Decluttering is not only an overhaul of your belongings but it’s a personal overhaul. It’s an opportunity to re-evaluate your life and your values. It’s an opportunity to align your values with your actions.

    You can confront your habits and choose to change them. And then you can create new habits. Healthier habits. And in the process, you’ll discover that you’re happier for it, too.

    My hope is that you’ve learned about the decluttering process. Not only the physical task of how-to but also the unexpected twists and turns. And I hope you’re inspired to take stock of your life – your belongings, emotions, time, attention, and loved ones.

    How are you spending your precious time? You only get one life.

    Are you shopping every weekend to fill a void? Are you continually cleaning and keeping up with all your stuff? Are you too distracted by all the stuff to spend quality time with friends and family? Have you lost touch with life? With your passions? With what lights you up?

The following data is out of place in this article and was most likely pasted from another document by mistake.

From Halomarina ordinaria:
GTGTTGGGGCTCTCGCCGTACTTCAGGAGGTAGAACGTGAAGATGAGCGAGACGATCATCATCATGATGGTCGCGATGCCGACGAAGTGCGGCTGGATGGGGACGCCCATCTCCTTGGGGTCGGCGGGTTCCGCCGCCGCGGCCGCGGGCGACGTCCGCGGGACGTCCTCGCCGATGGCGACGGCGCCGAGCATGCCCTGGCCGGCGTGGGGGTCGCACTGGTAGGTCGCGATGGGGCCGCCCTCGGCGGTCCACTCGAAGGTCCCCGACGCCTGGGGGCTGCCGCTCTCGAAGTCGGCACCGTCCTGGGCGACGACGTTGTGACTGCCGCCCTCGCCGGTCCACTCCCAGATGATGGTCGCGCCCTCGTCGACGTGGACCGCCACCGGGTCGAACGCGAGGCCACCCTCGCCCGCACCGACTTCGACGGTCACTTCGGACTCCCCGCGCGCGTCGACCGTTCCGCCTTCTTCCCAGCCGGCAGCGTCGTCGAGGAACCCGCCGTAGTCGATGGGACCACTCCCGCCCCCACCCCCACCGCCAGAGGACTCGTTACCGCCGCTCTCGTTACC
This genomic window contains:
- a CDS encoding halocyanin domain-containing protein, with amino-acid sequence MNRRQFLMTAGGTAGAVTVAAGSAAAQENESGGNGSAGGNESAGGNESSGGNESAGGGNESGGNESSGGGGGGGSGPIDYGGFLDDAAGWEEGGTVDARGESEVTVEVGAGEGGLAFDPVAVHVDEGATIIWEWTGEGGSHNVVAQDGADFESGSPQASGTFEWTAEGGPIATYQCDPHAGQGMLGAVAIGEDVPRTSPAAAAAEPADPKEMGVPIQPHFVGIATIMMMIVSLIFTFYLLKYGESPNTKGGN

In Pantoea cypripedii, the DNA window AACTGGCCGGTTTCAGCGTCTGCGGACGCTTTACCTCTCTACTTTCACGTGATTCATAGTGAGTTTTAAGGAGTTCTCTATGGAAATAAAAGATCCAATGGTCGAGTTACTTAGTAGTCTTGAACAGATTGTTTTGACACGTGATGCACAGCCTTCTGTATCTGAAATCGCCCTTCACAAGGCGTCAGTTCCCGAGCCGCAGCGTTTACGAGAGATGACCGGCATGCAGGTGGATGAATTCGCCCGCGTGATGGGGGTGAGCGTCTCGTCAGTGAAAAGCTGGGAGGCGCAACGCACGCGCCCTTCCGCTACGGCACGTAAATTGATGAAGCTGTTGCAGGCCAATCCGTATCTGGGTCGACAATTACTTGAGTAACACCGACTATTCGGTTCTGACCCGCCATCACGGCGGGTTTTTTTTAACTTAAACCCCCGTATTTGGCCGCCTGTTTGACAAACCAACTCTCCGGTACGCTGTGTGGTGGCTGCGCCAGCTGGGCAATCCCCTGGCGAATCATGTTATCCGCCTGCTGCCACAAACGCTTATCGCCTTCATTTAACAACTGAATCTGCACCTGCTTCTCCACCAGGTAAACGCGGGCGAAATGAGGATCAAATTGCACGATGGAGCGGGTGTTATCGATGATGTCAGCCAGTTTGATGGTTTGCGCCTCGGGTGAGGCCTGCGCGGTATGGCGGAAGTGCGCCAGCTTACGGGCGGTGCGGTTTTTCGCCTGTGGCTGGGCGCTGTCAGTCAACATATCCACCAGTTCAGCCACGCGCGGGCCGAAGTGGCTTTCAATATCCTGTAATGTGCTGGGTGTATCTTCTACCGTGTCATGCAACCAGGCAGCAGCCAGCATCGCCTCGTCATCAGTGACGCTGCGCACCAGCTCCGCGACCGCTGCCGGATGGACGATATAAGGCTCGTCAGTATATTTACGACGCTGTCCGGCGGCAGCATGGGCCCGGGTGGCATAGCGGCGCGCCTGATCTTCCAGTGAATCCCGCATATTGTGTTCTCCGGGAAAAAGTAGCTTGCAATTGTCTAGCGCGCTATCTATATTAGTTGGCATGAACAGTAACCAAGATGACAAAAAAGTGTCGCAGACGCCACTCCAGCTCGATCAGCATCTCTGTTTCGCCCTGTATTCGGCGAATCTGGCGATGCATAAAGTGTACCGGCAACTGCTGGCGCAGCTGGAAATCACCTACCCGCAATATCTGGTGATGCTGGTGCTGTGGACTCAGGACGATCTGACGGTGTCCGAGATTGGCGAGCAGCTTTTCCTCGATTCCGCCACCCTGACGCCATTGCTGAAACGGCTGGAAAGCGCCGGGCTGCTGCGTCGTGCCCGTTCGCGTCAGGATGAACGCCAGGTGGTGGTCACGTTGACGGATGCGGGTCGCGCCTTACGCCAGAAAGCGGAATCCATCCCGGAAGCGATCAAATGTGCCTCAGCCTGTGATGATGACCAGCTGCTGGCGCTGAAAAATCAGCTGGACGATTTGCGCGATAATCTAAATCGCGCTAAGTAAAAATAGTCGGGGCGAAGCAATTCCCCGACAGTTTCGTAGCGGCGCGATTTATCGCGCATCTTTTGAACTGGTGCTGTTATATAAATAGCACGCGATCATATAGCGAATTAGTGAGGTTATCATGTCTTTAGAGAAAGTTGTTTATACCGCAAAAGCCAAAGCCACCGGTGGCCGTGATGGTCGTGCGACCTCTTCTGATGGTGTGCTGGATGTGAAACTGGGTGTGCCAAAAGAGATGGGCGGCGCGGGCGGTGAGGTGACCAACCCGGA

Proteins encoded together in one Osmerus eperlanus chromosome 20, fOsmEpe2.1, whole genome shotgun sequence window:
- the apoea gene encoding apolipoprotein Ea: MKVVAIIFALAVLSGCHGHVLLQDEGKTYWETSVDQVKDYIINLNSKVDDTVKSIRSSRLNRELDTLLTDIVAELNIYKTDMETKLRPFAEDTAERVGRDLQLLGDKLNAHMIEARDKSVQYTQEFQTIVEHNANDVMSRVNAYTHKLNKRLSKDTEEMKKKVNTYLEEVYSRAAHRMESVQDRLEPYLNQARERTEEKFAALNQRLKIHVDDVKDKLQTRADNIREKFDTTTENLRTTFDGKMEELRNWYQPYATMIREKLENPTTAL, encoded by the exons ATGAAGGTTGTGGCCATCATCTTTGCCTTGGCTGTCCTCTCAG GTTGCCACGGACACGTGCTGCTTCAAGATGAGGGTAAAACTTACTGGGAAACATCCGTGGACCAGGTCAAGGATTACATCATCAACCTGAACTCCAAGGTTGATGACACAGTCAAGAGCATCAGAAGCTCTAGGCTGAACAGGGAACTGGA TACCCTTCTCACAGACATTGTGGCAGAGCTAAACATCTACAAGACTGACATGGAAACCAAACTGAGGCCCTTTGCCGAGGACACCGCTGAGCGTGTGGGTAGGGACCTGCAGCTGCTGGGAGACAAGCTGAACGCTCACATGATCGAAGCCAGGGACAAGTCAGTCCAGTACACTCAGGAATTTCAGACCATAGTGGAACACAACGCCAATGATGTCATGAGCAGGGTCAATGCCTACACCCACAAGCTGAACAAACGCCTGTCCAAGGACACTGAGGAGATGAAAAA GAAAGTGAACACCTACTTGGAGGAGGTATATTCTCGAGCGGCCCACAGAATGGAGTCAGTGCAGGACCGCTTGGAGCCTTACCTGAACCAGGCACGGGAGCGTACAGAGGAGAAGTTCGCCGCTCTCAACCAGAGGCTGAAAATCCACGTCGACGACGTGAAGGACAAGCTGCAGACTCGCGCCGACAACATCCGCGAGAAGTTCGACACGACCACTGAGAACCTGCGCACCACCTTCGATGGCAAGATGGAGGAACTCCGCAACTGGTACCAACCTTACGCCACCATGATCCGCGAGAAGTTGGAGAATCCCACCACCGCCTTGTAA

Maybe now is the time to get out from underneath the stuff, come up for air, and align yourself with what brings you joy. Start a decluttering process today. And send me an email and tell me about how it’s going (writer@pauladjones.com).

  • Wealth
  • How to Declutter for a Simpler Life – Part Four: Komono Cont

    declutter for simpler life part four

    Honoring Your Need for Space

    It has been several months now since I started this journey. My attention has waned in the last few weeks as I’ve given myself space from the decluttering process. But I’ve returned. The emotional turbulence of the project requires time to assimilate and attune to what’s taken place.